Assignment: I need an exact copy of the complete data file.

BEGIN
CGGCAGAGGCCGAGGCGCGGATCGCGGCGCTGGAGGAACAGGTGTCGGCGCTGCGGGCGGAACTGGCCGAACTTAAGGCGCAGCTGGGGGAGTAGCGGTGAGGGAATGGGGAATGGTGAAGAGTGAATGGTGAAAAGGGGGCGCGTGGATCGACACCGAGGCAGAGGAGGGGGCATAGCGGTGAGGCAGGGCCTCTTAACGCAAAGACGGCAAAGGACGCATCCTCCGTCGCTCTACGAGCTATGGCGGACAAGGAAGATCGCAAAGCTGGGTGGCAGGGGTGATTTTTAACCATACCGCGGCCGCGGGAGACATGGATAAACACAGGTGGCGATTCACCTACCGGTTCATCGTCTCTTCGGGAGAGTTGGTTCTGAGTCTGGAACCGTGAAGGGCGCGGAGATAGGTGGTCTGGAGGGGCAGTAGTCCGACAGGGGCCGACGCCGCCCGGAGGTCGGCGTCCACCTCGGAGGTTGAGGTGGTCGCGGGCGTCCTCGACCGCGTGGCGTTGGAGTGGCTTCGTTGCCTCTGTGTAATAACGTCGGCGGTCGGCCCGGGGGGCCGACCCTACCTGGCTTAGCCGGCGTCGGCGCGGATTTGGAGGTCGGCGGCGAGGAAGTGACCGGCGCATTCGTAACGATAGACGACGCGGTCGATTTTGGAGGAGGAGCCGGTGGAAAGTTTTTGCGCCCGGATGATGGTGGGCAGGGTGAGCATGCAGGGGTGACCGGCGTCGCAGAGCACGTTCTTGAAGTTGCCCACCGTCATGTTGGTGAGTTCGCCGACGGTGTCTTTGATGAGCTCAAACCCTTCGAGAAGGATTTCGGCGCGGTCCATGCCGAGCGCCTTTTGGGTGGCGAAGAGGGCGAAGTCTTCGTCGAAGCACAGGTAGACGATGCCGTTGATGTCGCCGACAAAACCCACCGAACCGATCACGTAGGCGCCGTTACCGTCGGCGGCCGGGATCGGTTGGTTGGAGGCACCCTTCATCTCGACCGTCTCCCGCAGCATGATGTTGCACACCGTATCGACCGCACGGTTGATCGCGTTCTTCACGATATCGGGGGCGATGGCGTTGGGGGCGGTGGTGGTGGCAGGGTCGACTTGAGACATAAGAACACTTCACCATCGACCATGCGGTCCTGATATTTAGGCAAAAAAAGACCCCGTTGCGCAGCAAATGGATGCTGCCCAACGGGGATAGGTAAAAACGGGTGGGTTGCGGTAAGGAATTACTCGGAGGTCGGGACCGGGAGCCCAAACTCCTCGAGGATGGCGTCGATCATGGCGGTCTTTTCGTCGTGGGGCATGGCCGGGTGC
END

CGGCAGAGGCCGAGGCGCGGATCGCGGCGCTGGAGGAACAGGTGTCGGCGCTGCGGGCGGAACTGGCCGAACTTAAGGCGCAGCTGGGGGAGTAGCGGTGAGGGAATGGGGAATGGTGAAGAGTGAATGGTGAAAAGGGGGCGCGTGGATCGACACCGAGGCAGAGGAGGGGGCATAGCGGTGAGGCAGGGCCTCTTAACGCAAAGACGGCAAAGGACGCATCCTCCGTCGCTCTACGAGCTATGGCGGACAAGGAAGATCGCAAAGCTGGGTGGCAGGGGTGATTTTTAACCATACCGCGGCCGCGGGAGACATGGATAAACACAGGTGGCGATTCACCTACCGGTTCATCGTCTCTTCGGGAGAGTTGGTTCTGAGTCTGGAACCGTGAAGGGCGCGGAGATAGGTGGTCTGGAGGGGCAGTAGTCCGACAGGGGCCGACGCCGCCCGGAGGTCGGCGTCCACCTCGGAGGTTGAGGTGGTCGCGGGCGTCCTCGACCGCGTGGCGTTGGAGTGGCTTCGTTGCCTCTGTGTAATAACGTCGGCGGTCGGCCCGGGGGGCCGACCCTACCTGGCTTAGCCGGCGTCGGCGCGGATTTGGAGGTCGGCGGCGAGGAAGTGACCGGCGCATTCGTAACGATAGACGACGCGGTCGATTTTGGAGGAGGAGCCGGTGGAAAGTTTTTGCGCCCGGATGATGGTGGGCAGGGTGAGCATGCAGGGGTGACCGGCGTCGCAGAGCACGTTCTTGAAGTTGCCCACCGTCATGTTGGTGAGTTCGCCGACGGTGTCTTTGATGAGCTCAAACCCTTCGAGAAGGATTTCGGCGCGGTCCATGCCGAGCGCCTTTTGGGTGGCGAAGAGGGCGAAGTCTTCGTCGAAGCACAGGTAGACGATGCCGTTGATGTCGCCGACAAAACCCACCGAACCGATCACGTAGGCGCCGTTACCGTCGGCGGCCGGGATCGGTTGGTTGGAGGCACCCTTCATCTCGACCGTCTCCCGCAGCATGATGTTGCACACCGTATCGACCGCACGGTTGATCGCGTTCTTCACGATATCGGGGGCGATGGCGTTGGGGGCGGTGGTGGTGGCAGGGTCGACTTGAGACATAAGAACACTTCACCATCGACCATGCGGTCCTGATATTTAGGCAAAAAAAGACCCCGTTGCGCAGCAAATGGATGCTGCCCAACGGGGATAGGTAAAAACGGGTGGGTTGCGGTAAGGAATTACTCGGAGGTCGGGACCGGGAGCCCAAACTCCTCGAGGATGGCGTCGATCATGGCGGTCTTTTCGTCGTGGGGCATGGCCGGGTGC